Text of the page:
Exports Minister Graham Stuart has written an open letter to international ELT students, welcoming them back to UK classrooms and recognising English UK and its members work on focussing on student safety and latest government guidance.
The UK welcomed 1% more students last year than in 2018, continuing from the market rebound of 2017.
The proportion of juniors rose to 54% of the total, and a quarter of all weeks were spent in London. Central England saw a 21% spike in student weeks, while Northern England was the best performer, with student weeks rising to 25,877, a rise of 9%.
The extent of the financial hit to UK ELT has been calculated for the first time in research done by English UK among its member centres.
The research, carried out by Bonard in June, shows a £257m loss among the 145 participating centres. Extrapolating that figure to the entire membership equates to a loss of more than half a billion pounds for the first three quarters of 2020.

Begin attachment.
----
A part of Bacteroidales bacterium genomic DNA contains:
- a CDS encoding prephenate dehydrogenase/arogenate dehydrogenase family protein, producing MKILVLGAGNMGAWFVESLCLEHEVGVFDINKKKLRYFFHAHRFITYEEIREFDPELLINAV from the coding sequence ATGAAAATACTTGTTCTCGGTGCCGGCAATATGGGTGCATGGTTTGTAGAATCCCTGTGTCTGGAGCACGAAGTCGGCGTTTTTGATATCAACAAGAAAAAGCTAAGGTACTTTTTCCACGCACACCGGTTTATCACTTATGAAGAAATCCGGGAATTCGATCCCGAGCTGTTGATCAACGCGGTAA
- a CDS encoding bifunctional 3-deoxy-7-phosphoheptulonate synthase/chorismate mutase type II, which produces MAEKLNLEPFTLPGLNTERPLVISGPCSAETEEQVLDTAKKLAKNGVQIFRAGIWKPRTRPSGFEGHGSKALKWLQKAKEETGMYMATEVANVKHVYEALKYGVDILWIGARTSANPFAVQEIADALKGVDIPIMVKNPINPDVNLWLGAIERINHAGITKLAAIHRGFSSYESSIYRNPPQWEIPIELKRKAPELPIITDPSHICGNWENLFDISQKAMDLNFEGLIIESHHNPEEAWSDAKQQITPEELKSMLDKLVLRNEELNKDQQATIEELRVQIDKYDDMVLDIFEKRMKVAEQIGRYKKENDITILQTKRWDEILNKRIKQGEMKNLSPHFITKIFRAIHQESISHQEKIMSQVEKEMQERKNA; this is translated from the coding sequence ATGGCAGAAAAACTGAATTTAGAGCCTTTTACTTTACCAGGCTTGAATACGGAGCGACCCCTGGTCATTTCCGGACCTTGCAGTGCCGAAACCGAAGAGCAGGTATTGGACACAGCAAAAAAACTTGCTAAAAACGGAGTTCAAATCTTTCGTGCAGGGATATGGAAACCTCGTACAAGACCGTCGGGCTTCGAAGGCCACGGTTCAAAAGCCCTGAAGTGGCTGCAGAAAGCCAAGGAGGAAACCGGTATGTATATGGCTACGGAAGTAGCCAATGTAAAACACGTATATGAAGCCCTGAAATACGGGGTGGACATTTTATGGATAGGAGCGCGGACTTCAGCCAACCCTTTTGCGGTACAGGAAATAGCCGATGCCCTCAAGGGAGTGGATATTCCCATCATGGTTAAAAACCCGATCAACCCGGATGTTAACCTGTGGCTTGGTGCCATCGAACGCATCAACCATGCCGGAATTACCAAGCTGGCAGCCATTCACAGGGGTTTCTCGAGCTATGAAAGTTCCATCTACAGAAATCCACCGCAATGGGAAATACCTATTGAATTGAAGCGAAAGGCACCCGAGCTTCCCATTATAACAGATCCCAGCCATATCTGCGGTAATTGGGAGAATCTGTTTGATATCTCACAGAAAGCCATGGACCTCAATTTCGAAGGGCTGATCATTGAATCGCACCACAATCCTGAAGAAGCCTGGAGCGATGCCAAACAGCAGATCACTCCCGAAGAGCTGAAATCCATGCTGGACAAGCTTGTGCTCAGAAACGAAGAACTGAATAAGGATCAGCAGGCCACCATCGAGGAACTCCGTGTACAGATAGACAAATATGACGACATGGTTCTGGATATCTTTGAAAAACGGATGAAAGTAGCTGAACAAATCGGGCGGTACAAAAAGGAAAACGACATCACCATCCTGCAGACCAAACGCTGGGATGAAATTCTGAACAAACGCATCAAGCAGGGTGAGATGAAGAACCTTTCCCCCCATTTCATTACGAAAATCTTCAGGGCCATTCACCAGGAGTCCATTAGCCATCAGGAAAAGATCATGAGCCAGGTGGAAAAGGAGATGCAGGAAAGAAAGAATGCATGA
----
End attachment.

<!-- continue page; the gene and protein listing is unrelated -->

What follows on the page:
The needs of UK ELT were raised in the House of Lords during the Second Reading of the Immigration Bill this week.
We are bringing all our lobbying efforts together with the publication of Teaching English to the world: how the government can help kickstart UK ELT after Covid-19, our policy position paper outlining 14 steps which would help the industry to survive, compete and thrive.
In December, the short-term study visa (STSV) route will close and anyone who wants to study here for six months or less can enter on a standard visitor visa.
The Erasmus+ UK National Agency have confirmed to us that from autumn/winter 2020, beneficiary organisations will be encouraged to offer blended programmes with a period of online learning preceding the face-to-face phase. Find out how the funding will work...
Covid-19's effect on UK ELT was discussed in a short but moving debate in Parliament this week, as MPs warmly praised the industry and asked the Government to extend the support it is providing.